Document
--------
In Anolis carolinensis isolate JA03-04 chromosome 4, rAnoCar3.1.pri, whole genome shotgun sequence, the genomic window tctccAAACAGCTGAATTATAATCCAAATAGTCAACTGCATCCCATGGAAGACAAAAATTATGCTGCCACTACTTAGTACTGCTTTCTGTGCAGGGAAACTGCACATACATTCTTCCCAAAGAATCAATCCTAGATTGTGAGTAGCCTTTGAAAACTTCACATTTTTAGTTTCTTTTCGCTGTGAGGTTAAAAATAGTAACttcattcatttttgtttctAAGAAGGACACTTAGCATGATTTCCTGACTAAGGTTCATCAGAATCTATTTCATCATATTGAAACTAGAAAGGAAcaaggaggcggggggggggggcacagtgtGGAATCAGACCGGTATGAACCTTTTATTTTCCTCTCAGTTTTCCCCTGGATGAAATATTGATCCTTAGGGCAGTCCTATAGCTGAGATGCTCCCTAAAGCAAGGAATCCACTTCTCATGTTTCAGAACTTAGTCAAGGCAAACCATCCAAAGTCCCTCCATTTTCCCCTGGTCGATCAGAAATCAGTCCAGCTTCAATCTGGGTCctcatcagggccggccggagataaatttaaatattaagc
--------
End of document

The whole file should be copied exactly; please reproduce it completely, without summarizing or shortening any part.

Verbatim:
In Anolis carolinensis isolate JA03-04 chromosome 4, rAnoCar3.1.pri, whole genome shotgun sequence, the genomic window tctccAAACAGCTGAATTATAATCCAAATAGTCAACTGCATCCCATGGAAGACAAAAATTATGCTGCCACTACTTAGTACTGCTTTCTGTGCAGGGAAACTGCACATACATTCTTCCCAAAGAATCAATCCTAGATTGTGAGTAGCCTTTGAAAACTTCACATTTTTAGTTTCTTTTCGCTGTGAGGTTAAAAATAGTAACttcattcatttttgtttctAAGAAGGACACTTAGCATGATTTCCTGACTAAGGTTCATCAGAATCTATTTCATCATATTGAAACTAGAAAGGAAcaaggaggcggggggggggggcacagtgtGGAATCAGACCGGTATGAACCTTTTATTTTCCTCTCAGTTTTCCCCTGGATGAAATATTGATCCTTAGGGCAGTCCTATAGCTGAGATGCTCCCTAAAGCAAGGAATCCACTTCTCATGTTTCAGAACTTAGTCAAGGCAAACCATCCAAAGTCCCTCCATTTTCCCCTGGTCGATCAGAAATCAGTCCAGCTTCAATCTGGGTCctcatcagggccggccggagataaatttaaatattaagc